Backing Up MySQL Databases on Ubuntu Server

Having your own server comes with a lot of maintenance considerations. It can be your worst nightmare to experience a disastrous server crash and damaging (or loosing!!!) your database. Prevention is better than cure. An easy prevention of such an unfortunate problem is to backup your databases regularly, on a rotational basis.

I have some ubuntu servers running on Amazon AWS. I am well aware of the high quality of the services provided by amazon. But I am just pretty obsessed with fault prevention and recovery. Backing up databases daily on rotational basis seems to be a rather good idea.

There are many ways to do that. You can employ a shell script or cronjob or some third party tool/utility. I preferred to use cronjob and mysqldump utility which ships with MySQL itself.

Cron is a software utility in Unix like (that means ALL Linuxes) operating Systems. Its a job scheduler, speaking crudely. Much like windows Task Scheduler. Now there is a lot to learn about cron. For the purpose of this article I will provide the steps I took to backup my databases.

First of all in the terminal lets open up “/etc/crontab” file with an editor of your choice (my choice is nano) with root privileges (this essentially means using “sudo” and all).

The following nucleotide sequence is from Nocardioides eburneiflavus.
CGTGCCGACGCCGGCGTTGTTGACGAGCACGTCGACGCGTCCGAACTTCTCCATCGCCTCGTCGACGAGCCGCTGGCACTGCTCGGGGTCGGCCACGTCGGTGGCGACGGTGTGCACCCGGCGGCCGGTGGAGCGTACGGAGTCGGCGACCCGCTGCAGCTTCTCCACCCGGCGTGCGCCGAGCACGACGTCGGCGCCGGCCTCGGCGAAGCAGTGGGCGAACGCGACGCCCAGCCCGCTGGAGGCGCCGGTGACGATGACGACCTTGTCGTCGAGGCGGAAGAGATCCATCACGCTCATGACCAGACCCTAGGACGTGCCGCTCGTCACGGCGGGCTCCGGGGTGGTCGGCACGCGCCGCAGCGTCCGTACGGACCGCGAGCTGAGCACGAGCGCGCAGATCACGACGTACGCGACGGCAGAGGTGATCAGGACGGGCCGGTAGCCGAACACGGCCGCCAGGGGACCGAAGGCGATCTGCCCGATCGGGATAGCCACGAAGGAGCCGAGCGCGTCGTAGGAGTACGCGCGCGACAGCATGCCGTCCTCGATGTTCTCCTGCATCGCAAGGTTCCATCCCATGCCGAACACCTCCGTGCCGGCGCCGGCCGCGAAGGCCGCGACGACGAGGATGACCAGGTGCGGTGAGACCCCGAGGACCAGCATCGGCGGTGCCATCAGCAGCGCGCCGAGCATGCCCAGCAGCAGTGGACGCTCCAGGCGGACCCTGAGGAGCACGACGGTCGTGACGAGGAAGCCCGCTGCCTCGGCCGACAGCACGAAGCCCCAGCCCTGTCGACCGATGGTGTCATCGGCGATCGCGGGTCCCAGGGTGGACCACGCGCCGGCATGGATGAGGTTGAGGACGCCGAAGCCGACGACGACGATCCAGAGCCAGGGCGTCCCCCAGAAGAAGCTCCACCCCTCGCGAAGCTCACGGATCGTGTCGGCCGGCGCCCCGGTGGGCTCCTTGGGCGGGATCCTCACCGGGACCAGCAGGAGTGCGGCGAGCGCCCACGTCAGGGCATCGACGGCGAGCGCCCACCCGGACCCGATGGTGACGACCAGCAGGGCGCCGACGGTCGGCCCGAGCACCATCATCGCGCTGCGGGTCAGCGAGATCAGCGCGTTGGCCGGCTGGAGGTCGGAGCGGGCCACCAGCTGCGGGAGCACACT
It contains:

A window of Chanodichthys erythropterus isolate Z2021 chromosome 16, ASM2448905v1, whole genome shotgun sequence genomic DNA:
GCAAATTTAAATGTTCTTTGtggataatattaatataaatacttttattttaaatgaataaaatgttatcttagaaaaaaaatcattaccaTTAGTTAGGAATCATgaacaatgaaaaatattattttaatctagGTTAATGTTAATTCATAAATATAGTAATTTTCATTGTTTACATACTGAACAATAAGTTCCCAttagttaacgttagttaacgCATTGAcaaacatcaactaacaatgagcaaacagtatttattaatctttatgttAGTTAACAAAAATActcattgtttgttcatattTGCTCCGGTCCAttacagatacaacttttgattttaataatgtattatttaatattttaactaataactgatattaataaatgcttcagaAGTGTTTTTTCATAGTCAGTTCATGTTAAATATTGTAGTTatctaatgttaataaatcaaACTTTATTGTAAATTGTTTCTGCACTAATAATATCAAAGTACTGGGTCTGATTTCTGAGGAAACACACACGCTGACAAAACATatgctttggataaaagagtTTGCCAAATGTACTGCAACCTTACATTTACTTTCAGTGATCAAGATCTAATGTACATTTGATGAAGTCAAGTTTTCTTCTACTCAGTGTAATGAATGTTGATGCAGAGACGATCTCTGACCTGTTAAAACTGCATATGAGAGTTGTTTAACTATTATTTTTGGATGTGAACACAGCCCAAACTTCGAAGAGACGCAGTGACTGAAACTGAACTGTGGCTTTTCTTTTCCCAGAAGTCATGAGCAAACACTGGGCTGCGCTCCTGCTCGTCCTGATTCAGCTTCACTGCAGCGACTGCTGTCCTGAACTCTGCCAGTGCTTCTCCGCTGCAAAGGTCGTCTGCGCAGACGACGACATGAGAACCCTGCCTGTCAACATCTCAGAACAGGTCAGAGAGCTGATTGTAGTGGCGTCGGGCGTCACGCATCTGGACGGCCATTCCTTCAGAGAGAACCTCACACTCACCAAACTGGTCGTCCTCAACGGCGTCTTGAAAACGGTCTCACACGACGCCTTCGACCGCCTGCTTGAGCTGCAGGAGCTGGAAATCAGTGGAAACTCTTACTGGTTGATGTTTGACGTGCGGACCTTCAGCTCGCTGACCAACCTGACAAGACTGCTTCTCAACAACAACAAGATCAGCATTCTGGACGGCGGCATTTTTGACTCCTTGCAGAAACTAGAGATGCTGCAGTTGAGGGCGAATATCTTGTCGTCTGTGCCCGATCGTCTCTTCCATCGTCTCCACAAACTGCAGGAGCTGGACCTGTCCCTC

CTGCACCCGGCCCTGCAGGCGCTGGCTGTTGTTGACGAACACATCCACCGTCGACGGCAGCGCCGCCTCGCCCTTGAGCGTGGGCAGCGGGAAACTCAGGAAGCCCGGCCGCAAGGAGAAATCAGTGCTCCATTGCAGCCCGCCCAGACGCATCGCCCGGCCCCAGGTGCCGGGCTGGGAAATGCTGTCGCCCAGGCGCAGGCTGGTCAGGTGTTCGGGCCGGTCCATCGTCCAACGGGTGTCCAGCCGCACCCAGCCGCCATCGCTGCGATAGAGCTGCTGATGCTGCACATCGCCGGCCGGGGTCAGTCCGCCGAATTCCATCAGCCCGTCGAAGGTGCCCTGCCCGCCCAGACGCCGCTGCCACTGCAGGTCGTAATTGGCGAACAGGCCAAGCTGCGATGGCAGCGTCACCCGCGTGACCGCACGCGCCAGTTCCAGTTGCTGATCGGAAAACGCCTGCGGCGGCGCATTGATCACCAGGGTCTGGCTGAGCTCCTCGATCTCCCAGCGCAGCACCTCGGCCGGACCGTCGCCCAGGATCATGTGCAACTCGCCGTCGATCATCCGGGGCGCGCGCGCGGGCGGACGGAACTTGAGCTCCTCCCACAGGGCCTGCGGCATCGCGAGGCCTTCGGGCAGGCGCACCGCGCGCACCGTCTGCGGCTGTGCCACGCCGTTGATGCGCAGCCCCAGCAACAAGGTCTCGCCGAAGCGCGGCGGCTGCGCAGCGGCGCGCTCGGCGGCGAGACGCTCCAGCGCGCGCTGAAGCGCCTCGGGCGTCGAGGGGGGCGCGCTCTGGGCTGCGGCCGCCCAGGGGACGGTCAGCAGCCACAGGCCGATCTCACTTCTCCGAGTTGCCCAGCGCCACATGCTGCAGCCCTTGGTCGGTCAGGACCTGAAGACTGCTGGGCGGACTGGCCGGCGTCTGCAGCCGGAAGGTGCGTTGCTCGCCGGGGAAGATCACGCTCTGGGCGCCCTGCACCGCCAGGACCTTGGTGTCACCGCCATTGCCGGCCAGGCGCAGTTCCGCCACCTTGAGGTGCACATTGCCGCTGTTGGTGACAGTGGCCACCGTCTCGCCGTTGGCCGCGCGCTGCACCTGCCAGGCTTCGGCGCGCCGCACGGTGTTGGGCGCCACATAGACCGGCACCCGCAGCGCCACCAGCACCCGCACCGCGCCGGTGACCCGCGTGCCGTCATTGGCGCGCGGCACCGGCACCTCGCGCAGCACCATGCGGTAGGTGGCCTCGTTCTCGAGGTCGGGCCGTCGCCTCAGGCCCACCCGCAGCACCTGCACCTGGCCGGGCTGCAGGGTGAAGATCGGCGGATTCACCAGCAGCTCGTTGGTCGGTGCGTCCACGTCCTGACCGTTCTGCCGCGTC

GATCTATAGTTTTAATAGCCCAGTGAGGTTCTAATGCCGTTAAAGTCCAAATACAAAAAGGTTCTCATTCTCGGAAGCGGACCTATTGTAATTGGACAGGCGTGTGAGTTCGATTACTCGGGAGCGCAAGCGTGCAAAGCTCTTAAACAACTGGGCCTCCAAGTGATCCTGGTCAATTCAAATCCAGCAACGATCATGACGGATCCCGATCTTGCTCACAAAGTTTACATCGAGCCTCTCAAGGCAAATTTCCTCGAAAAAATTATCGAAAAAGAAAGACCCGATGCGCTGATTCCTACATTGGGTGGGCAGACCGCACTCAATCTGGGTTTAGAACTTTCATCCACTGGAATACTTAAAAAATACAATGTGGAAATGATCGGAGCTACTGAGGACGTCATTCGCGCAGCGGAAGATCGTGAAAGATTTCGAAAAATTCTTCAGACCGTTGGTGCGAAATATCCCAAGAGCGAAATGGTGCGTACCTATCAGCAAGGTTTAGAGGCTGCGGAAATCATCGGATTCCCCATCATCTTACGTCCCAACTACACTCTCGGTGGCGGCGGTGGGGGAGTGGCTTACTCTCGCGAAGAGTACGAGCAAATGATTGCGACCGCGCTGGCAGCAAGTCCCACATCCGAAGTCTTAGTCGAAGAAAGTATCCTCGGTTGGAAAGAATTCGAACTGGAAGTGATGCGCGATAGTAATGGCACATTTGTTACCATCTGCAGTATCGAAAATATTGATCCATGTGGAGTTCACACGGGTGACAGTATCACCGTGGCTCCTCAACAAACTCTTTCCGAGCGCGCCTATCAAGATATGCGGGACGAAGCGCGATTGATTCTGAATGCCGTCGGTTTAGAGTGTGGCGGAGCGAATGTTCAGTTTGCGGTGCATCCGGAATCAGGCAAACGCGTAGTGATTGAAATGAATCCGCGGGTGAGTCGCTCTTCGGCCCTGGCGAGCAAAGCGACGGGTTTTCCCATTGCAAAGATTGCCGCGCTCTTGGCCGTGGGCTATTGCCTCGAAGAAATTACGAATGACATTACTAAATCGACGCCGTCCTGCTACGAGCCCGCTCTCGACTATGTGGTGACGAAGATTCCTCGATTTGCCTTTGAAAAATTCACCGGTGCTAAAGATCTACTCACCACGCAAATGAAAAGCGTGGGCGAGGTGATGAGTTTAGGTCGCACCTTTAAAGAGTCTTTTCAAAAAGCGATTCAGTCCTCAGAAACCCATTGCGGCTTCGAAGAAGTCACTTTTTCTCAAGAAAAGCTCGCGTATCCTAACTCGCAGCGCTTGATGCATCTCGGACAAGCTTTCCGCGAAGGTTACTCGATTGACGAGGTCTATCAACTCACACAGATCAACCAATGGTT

Now at the bottom of the file add following line:

0 13 * * * root mysqldump -u root -p database_name | gzip > /home/backup/database_`date +\%m-\%d-\%Y`.sql.gz

Here 0 13 * * * specifies the time when you want to take the backup. There are 5 terms , MINUTE HOUR DAY_OF_MONTH MONTH DAY_OF_WEEK. So our backup is created at 1 PM everyday, because we have not provided the values for other parameters.

root mysqldump -u root -p database_name is the command executed with root privileges. It invokes mysqldump utility and creates a SQL dump of the database whose name is provided.

Then using |gzip we pipe this sql file to gzip utility which compresses this file to gzip format.

Finally we are providing a location’s path to save this file by /home/backup/database_`date +\%m-\%d-\%Y`.sql.gz

After adding this line its required to restart the cron daemon. Following command will do this.

sudo /etc/init.d/cron restart

Although this process is applied and tested on my ubuntu server. Any linux distro will be having almost the same setup.